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January 1, 2015IM -
by Paul Bigman, Organizer AFM Local 76-493 (Seattle, WA)
Fair Trade Music Seattle (FTMS) was launched through a public meeting in 2012. “We saw a major part of our industry in Seattle with no union presence,” explains Local 76-493 (Seattle, WA) President Motter Snell. “When affected musicians came to us, we took action. This has the potential to build new leadership, and help improve wages and working conditions for area musicians.”
Hard work building support among area musicians for Seattle’s Fair Trade Music campaign is paying off. Following the creation of the city’s first musician loading zones, FTMS is now signing on area venues to a Fair Trade Music pledge. The pledge commits the clubs to maintain standards, including negotiated written performance agreements, accountability and transparency, quality sound, and a mechanism to resolve grievances.
Building on the loading zone victory, a panel of a dozen musicians from varied genres met to discuss area venues, priorities, and strategies. The panel identified two immediate new goals: teaching musicians how to get an effective performance agreement, and ensuring adequate sound in clubs.
The victory drew in new activists. Steve Roseta, a local producer, heard about the loading zones from a radio show. “It made so much sense to me,” Roseta explains. “Musicians get the short end of the stick. Everyone else gets paid—the dishwashers, the cook, the sound guy—but sometimes not the musicians, the most important part of the evening.” When he deals with a venue that mistreats musicians, he won’t book shows there again. Fair Trade Music fits perfectly with his views.
FTMS and Local 76-493 held a class on performance contracts in August, covering both content and how to negotiate a fair agreement. This included templates for an initial e-mail to establish specific terms, and for venue and private performance agreements.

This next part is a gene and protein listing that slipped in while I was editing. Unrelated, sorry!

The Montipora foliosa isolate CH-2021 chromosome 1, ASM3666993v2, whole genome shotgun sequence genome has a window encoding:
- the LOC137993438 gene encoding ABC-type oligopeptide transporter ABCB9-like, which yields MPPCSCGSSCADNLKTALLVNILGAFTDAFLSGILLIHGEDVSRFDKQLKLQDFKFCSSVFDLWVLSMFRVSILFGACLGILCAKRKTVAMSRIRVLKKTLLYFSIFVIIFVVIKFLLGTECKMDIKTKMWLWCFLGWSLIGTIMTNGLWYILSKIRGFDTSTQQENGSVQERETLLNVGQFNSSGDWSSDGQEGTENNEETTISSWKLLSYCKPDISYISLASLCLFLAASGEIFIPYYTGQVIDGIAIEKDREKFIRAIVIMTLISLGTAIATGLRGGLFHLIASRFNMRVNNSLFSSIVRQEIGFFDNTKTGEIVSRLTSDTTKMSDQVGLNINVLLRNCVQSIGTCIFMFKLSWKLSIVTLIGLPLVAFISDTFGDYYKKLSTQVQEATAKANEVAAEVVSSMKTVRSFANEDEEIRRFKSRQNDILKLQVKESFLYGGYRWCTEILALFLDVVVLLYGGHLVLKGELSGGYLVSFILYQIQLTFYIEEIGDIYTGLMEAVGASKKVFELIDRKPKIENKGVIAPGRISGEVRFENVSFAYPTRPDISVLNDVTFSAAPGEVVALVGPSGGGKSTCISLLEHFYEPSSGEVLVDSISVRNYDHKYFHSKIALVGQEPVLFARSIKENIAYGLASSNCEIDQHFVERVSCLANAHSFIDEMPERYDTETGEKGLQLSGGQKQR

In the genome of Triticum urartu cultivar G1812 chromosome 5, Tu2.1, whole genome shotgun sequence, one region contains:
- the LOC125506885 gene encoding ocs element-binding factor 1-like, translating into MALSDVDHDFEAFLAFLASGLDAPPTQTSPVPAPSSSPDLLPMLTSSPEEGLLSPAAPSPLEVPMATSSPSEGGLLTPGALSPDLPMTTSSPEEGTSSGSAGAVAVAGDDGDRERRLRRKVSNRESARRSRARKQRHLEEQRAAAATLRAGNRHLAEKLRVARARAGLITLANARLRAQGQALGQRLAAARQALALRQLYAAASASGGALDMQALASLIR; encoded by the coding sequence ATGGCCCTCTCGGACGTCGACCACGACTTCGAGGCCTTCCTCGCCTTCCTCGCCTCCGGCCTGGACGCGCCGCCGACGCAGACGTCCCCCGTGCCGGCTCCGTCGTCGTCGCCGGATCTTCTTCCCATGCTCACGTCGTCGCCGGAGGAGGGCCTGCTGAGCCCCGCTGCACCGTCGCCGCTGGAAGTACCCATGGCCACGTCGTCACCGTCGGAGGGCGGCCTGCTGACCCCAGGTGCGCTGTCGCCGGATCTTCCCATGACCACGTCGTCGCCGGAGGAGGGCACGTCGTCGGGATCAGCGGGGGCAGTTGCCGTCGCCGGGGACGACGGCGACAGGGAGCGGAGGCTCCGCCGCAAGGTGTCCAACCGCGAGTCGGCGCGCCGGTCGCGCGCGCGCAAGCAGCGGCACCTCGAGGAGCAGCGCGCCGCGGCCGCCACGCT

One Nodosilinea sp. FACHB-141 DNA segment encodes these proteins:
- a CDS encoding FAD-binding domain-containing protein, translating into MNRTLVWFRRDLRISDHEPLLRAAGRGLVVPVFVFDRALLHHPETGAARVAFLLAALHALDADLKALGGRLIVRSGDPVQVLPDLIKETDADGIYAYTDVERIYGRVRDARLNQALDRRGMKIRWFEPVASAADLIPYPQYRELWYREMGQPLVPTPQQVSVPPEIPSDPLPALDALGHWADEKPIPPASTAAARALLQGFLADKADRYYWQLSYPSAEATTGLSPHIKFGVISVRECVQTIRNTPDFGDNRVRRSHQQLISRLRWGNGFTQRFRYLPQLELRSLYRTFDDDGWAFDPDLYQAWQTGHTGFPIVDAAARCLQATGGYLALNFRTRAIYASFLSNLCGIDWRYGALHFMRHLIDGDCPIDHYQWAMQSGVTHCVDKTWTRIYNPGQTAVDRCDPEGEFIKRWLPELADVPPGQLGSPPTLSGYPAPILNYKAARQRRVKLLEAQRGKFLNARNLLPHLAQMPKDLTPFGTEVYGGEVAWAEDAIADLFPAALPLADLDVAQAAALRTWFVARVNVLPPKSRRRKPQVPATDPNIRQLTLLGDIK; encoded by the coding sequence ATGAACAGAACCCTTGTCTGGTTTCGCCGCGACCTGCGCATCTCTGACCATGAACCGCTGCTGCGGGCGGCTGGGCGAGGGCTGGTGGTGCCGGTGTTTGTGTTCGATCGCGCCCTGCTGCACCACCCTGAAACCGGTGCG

Nate Omdal, a key FTMS leader and Local 76-493 board member, used the newly-developed agreement a few weeks later for a week-long gig at an area casino. He dealt with a lawyer on the other side, who initially questioned some of the terms. “But when I told him that it was developed with input from 30 musicians and the AFM local, he backed down and signed,” recounts Omdal. The other four members of Omdal’s band for the gig have now decided to join the union.
FTMS obtained funds from Local 76-493, the AFM, and the Washington State Labor Council to provide diagnostic and tune-up service for sound systems at venues that sign the pledge. The work will be done by IATSE sound technicians, and may cover modest equipment replacement.
The next month, FTMS activists approved a Fair Trade Music pledge to bring to area venues. Venue owners pledge:
To date, six venues have signed this pledge. FTMS musicians are in discussions with another half-dozen venues, and hope to have at least 10 Fair Trade venues by next month. When that happens, FTMS and the local will put out publicity and start mobilizing our communities to patronize Fair Trade venues.
Omdal stresses that the successes are due to the involvement of musicians at every step. “It’s uniquely empowering,” he says, particularly when meeting with City Council members and officials. “I learned how much power my voice and expertise have as a professional musician. The union provided me with the opportunity to see that.” He says it was also important that FTMS was able to present a clear plan for getting from point A to point B: “As musicians saw that we’re doing our due diligence to achieve our goals, they’re more excited to get involved.”
Jay Kenney, an FTMS founder and Local 76-493 board member, believes that it also helped to focus more on advocacy for musicians’ needs—such as the loading zones—and less on adversarial actions with venues. He says that flexibility helped to develop a base among musicians outside the union. But he also notes that once FTMS has the clubs that treat musicians well on board, they’ll have to be prepared to target venues with less friendly policies, and look for effective strategies to bring them around.